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Regional news  Article

'Winning bid will not bring wealth'

Jun 8 2002

By Laura Davis, Daily Post


A LEADING economist has warned that winning European Capital of Culture would not solve Liverpool's economic problems.

The city cannot expect the financial turn-around experienced by Glasgow during its year of culture in 1990, he added.

Speaking at a conference of Liverpool's cultural leaders, James Heartfield, a lecturer at Delaware University's London base, said: "I do not believe it will have a dramatic impact on the industry as a whole.

"If you are saying creative industries will turn the Merseyside economy around I do not believe it is the case."

City council leaders hope the 2008 crown will give Liverpool a huge boost to the economy as it did in Glasgow.

The Scottish city generated more than £60m-worth of new business during 1990 and the preceding years.

The figure is thought to soar to more than £100m for the 2008 winner.

An economic survey carried out as part of the Newcastle and Gateshead bid claimed the title would bring up to £640m into the region, generating at least 13,000 jobs.

However Mr Heartfield was sceptical that Liverpool could repeat Glasgow's success.

"No scheme works twice," he added. However, bid leader Sir Bob Scott said it was important not to underestimate the sway of Liverpool's creative industries.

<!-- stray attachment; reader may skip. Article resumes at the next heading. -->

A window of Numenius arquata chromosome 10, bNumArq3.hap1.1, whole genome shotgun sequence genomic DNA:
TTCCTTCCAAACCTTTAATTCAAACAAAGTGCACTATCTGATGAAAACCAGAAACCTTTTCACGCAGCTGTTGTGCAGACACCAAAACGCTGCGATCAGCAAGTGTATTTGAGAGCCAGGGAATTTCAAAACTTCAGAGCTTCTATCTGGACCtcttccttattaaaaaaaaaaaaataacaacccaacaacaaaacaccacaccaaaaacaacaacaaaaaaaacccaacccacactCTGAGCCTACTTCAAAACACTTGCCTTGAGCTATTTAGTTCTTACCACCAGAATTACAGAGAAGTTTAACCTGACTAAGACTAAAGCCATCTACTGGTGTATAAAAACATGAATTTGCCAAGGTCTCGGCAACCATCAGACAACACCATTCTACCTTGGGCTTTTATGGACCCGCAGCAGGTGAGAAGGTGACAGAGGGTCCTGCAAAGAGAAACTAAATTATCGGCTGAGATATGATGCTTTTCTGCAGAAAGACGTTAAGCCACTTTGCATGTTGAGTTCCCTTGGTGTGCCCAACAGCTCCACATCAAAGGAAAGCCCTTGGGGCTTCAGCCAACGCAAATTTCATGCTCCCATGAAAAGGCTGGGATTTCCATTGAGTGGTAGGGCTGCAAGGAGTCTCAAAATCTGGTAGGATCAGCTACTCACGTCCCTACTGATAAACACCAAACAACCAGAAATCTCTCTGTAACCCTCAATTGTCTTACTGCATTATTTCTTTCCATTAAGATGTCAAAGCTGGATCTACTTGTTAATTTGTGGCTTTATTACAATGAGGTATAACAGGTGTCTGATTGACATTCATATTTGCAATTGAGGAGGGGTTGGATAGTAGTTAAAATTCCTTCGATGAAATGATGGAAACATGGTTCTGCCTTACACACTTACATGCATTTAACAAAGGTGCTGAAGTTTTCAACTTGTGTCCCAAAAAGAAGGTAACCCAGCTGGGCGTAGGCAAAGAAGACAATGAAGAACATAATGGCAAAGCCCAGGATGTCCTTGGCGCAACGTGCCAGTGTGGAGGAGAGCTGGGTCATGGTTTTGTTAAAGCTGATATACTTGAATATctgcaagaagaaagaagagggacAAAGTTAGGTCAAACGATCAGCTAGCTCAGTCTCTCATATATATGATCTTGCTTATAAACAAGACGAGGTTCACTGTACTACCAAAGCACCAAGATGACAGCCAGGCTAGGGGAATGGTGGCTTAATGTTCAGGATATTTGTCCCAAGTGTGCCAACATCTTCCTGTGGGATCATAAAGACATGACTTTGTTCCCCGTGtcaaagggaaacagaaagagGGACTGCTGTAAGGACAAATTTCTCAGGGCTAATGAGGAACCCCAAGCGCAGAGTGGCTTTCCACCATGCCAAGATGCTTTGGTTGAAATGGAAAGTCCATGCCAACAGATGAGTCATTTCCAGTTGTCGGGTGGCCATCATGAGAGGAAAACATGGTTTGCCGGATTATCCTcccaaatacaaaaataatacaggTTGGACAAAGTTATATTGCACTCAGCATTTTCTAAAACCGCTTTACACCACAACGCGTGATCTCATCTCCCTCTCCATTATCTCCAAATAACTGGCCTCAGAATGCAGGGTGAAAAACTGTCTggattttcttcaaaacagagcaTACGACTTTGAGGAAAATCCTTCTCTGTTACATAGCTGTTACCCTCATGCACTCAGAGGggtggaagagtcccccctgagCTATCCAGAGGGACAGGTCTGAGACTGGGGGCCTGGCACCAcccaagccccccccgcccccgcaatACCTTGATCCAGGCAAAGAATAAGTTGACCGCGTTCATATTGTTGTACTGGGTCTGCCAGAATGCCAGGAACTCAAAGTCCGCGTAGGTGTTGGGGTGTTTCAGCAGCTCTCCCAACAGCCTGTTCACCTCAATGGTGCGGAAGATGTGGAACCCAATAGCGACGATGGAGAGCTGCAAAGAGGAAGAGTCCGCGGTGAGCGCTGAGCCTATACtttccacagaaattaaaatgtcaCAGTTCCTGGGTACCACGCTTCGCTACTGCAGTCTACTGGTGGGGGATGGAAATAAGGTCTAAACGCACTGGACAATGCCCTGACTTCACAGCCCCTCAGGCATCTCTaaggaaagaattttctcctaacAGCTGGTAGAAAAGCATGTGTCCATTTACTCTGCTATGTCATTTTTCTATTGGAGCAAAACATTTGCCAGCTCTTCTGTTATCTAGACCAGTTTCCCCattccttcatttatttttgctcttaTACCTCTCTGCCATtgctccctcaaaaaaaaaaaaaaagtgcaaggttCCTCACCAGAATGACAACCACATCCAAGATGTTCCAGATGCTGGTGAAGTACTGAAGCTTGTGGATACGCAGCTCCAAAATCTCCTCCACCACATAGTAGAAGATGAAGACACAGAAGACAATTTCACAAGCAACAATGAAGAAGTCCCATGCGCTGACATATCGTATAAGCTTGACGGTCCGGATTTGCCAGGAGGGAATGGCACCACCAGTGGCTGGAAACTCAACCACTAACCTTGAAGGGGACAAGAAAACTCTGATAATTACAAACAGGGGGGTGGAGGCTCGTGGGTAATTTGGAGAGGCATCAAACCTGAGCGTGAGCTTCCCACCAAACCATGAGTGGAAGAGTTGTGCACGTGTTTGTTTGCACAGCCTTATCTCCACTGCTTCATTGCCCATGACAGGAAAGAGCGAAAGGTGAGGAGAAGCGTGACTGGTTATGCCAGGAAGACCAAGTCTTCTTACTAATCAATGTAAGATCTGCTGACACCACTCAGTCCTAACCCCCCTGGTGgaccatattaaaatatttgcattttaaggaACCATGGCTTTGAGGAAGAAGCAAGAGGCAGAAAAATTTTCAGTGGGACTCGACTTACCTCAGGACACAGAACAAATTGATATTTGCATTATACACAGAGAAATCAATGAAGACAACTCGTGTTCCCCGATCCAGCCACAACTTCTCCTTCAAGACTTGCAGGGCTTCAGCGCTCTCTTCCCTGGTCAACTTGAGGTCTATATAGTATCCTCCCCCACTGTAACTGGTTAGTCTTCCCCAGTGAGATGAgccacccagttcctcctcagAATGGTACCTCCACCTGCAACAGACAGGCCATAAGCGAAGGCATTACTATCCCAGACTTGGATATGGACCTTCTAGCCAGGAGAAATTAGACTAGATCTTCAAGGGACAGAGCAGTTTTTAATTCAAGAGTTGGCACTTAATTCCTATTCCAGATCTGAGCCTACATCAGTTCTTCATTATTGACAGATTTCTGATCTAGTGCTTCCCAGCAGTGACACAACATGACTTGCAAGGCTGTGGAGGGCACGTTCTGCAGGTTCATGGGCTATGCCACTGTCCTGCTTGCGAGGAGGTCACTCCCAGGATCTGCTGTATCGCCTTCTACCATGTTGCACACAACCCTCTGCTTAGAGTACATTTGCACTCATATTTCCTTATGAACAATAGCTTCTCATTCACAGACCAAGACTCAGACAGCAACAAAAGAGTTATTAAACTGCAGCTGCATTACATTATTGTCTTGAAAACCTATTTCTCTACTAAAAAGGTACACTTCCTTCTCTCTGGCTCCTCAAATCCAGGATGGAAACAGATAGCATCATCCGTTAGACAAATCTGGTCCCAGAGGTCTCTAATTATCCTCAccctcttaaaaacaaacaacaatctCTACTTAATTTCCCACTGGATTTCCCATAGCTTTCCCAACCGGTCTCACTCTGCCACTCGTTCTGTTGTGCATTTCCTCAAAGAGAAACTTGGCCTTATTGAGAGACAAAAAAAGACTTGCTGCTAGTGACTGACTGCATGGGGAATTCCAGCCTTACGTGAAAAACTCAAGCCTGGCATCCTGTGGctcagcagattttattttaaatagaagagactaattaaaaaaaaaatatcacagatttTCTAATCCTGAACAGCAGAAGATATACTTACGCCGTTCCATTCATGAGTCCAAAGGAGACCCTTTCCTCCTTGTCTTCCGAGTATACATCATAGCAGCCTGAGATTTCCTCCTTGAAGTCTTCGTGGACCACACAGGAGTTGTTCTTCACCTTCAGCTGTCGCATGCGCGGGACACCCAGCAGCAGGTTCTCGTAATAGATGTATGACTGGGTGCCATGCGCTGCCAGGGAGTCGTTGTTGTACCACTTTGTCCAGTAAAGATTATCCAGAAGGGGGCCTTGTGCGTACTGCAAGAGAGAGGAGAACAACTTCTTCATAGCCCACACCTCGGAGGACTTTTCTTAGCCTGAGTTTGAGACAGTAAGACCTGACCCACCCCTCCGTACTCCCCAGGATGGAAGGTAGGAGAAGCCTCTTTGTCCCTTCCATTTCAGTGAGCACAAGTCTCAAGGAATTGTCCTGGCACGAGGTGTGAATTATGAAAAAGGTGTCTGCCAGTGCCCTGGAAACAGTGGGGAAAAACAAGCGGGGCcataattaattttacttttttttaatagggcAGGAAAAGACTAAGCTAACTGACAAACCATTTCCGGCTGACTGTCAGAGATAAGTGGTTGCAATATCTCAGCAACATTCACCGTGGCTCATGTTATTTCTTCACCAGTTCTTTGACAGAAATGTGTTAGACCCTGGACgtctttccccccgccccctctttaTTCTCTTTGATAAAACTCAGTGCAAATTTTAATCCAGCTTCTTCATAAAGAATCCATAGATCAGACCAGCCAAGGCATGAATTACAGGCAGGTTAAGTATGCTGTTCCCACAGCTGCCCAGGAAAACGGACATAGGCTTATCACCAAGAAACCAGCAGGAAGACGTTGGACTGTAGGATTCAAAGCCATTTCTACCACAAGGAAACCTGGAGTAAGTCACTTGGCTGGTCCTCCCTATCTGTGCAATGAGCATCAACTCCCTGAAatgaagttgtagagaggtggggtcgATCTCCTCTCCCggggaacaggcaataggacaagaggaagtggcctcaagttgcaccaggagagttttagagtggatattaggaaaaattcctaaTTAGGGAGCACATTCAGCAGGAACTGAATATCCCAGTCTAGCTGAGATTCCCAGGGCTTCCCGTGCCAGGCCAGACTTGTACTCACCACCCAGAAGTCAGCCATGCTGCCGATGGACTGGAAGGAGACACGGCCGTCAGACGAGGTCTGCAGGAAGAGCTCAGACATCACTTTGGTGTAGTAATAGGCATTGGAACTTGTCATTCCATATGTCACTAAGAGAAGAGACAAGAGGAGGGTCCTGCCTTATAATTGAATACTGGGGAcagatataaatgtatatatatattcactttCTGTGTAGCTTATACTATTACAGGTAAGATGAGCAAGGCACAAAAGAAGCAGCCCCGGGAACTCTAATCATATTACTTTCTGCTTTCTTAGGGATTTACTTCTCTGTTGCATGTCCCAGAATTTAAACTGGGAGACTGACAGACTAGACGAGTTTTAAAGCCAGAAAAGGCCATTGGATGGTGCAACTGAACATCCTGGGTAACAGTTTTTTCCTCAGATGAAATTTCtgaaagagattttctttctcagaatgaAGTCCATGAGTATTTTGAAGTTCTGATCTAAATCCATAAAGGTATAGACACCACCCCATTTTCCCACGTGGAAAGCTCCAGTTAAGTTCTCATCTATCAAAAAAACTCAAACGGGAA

He said: "I do not believe the cultural industries of Liverpool should be sniffed at.

"I think the Glasgow template fits very well on Liverpool. They made more of the title than anywhere else and they did it because they needed it.

"The same goes for here. I don't think Liverpool's use of European Objective 1 finance should affect the bid.

"Winning Capital of Culture is a great exit strategy for a government spending regime that ends in 2006." Mr Heartfield also criticised Sir Bob's idea to create a Beatles museum as a key part of the city's plans for 2008.

Looking to Liverpool's past is hindering the artists of the future, he said.

"The Beatles were maudlin sentimentalists of a type Liverpool could do without. It is sad and adolescent," he added.

Sir Bob retaliated: "Apple and Sir Paul McCartney have been collecting souvenirs for decades. There will be a Beatles museum somewhere and we want it to be here."

The panel of judges, led by former Channel 4 chief executive Sir Jeremy Isaacs, who will decide Liverpool's fate in the Capital of Culture race will visit the city before August, it was revealed yesterday.

The winner will be announced next March...SUPL:


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